Will the Republicans Actually Close the Government?

At midnight on Monday we will find out if the hard-liners within the Republican party (read: the Tea Party) will follow through on their threat to close the government as they refuse to negotiate in good faith on a deal to expand the debt ceiling. Whether one agrees with ObamaCare or not, I think it’s reprehensible that the right-wing members of the Republican party led by Congressman Ted Cruz of Texas, seeks to draft policy after losing the election, rather than focus on what is important right now: ensuring that the government can pay its bills. Now is not the time for extreme partisan politics. Now is the time for statesmanship; for cool heads to find common ground and a compromise that is in the best interests of the country.

I’ve ranted countless time in my newsletter, this blog and my twitter feed about the gutless and selfish sycophants that pretend to be our leaders in Congress. I won’t bore you by repeating the same withering criticisms. Suffice it to say that these morons are once again holding America hostage as their inability to put aside partisan politics in order to draft a federal budget leaves us a scant three days shy of a partial government shutdown. I can make an argument that, in certain circumstances, it wouldn’t be a bad thing for the government to close for a while. I do believe that we’d all be better off with a much small federal government. But that’s a conversation for another day. In this case though, it would be a very bad thing for all concerned. I still hold out hope that a deal will be struck before October 1 as our Congressional leaders are concerned first and foremost with their own re-election, and to be blamed for shutting down the government won’t help any of them at the ballot box.

As I write this about 30 minutes after the market opened for trading on the last day before the weekend, the Dow Jones Industrial Average is down about 100 points thanks to all of the uncertainty regarding the fight to raise the debt ceiling and agree on a budget for fiscal 2014. The Treasury Secretary has stated that the government will run out of money no later than October 17 and will thereby begin to default on its debts. Before that there will likely be furloughs and other cost cutting measures employed to stretch the deadline out as long as possible. None of those measures are likely to be good for workers or for an already weak economy.

I don’t believe that a crisis will come to pass. I think that the moderates in the Republican party will bring the extremists to heel and that a deal will get done. I do think the Democrats will have to agree to some spending cuts to get a budget deal done. But I don’t believe that any aspect of ObamaCare will be on the table, although the inter-party fight over this legislation will likely continue for the remainder of this Presidency. Hopefully the budget will include a combination of spending cuts and tax enhancements that will make a meaningful impact on the deficit.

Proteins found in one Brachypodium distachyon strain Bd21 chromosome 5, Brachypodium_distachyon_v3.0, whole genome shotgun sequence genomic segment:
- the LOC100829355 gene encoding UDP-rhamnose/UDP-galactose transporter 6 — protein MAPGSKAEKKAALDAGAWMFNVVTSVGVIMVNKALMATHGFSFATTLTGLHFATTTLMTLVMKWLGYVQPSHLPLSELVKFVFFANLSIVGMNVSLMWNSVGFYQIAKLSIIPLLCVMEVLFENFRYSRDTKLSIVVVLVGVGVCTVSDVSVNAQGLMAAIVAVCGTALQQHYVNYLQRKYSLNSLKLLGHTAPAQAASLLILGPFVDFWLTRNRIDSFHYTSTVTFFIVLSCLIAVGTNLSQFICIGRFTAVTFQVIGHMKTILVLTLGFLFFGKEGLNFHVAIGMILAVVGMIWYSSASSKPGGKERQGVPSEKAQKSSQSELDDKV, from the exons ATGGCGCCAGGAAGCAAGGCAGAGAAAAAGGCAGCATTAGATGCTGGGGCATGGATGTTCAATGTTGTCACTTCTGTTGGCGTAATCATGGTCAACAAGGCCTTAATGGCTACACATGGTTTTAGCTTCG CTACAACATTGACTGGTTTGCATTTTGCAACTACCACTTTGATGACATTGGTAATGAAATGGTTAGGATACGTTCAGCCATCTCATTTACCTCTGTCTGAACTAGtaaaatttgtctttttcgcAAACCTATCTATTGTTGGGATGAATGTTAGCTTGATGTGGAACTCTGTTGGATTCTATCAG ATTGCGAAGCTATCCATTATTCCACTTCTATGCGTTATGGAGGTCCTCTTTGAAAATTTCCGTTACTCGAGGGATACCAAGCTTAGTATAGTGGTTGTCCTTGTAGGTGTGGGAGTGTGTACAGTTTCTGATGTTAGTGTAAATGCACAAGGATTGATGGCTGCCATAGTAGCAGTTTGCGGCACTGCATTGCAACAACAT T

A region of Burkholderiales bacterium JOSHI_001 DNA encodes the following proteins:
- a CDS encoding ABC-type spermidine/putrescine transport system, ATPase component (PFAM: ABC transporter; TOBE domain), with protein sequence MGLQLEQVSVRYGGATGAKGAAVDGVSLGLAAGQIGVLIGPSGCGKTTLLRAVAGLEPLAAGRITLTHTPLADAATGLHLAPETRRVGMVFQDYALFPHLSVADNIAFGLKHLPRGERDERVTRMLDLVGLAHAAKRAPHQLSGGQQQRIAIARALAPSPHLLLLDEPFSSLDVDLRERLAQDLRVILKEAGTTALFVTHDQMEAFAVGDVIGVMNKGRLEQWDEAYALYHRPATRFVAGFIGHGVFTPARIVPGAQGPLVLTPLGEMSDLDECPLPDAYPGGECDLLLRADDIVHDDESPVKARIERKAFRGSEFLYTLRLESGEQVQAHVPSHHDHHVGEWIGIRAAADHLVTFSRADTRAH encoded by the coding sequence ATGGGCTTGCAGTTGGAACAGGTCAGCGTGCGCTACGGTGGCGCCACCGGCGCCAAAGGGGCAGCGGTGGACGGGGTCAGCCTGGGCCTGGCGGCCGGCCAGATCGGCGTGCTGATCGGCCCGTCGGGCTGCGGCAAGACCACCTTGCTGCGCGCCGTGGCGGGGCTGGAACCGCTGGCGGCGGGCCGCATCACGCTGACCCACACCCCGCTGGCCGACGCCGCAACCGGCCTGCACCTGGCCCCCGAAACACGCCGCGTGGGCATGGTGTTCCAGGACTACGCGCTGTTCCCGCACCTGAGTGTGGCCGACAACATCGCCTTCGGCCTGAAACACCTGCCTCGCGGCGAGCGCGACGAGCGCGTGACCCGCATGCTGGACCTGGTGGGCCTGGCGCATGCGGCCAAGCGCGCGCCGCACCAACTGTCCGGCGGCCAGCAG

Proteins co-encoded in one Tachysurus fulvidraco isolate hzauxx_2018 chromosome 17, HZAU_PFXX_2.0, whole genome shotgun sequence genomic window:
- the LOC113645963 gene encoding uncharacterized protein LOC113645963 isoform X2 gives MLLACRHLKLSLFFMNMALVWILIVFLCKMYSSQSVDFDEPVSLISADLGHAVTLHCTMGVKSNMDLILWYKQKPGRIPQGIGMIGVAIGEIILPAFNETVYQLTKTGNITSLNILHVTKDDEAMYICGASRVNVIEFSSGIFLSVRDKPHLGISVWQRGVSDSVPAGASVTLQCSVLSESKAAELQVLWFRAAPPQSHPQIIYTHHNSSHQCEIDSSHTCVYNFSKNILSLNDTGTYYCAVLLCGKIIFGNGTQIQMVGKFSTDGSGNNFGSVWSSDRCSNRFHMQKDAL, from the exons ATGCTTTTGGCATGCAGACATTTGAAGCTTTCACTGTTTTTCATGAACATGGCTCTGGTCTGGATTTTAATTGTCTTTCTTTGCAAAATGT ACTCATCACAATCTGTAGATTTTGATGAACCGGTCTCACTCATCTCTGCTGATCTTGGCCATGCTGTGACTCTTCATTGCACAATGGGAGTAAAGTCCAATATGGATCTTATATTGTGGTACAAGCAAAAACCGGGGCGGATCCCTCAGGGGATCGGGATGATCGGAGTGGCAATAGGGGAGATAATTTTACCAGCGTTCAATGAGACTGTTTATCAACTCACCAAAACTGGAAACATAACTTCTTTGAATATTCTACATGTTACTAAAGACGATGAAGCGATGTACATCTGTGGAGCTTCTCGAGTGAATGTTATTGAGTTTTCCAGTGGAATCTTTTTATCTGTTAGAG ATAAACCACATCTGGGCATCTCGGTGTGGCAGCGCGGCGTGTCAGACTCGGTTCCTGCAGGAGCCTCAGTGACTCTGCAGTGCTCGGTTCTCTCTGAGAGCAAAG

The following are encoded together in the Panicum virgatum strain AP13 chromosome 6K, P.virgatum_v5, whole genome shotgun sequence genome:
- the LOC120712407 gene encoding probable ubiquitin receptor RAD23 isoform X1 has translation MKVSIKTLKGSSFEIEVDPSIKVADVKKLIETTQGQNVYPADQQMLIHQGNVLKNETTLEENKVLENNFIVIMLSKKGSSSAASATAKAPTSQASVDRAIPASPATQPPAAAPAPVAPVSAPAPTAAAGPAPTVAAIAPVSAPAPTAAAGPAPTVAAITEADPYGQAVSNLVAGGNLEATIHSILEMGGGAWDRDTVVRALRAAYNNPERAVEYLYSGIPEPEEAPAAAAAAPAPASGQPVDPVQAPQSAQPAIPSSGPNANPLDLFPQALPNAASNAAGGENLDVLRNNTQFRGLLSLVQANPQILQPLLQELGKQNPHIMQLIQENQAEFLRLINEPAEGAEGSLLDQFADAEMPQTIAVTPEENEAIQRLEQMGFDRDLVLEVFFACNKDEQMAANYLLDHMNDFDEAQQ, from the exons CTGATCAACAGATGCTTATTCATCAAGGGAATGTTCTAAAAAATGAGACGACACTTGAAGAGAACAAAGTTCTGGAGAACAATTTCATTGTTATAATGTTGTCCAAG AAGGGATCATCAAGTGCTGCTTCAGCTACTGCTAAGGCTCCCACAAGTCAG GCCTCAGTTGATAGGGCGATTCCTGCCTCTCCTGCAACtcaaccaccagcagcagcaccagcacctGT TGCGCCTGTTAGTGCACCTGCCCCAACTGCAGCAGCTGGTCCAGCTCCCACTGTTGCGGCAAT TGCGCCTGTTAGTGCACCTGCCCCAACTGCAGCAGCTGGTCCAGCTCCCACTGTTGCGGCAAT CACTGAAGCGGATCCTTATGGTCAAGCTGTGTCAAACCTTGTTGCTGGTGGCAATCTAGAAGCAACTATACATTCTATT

So what does this mean for investors? I think the market will likely close lower today, and losses could continue through the close on Monday. I think a stop-gap measure will be agreed to sometime Monday night, allowing the government to continue in business. That agreement will likely trigger a rally in the market. Therefore, I think Monday may provide a nice buying opportunity. Stay tuned.

Thoughts on the 3rd Presidential Debate

I don’t know about you, but I’m glad that’s over with. We’re in the home stretch now with only two more weeks until the general election. Then we’ll have two whole years until the machinery cranks back up again for the next one.

Let me start by saying that sitting presidents have a major advantage when it comes to a debate on foreign policy because unlike their opponents, they can run on what they’ve actually done, rather than on what they say they’ll do. And as we all know, it’s much easier to be a Monday morning quarterback than to actually put troops in harm’s way. They also get to call themselves the Commander-in-Chief, as Obama did a few times.

That being said, I’d say President Obama had the slight edge although Mr. Romney didn’t cause himself any harm. I found that the candidates had shared much fundamental common ground and had to look for specific areas in which they differed. They also both spent a lot of time pandering to the Jewish/Israeli vote. Each one claimed to be Israel’s best friend. It got a little sickening after a while.

Romney started the debate trying to take the high road but Obama quickly went on the attack, after which Romney retorted that “attacking me is not an agenda”. I thought that was a good line on his part. I thought Romney also made a great statement when he said that it is America’s role in the world to defend freedom and promote the principle of rights, freedom, etc. and that we must be strong to lead. His other good soundbite came when he said “America has not dictated to other nations, it has freed nations from dictators”. I wonder who wrote that for him?

Obama blamed Romney for “wrong and reckless policies” and tried to associate him with Bush and Cheney, which is time we’d all like to forget.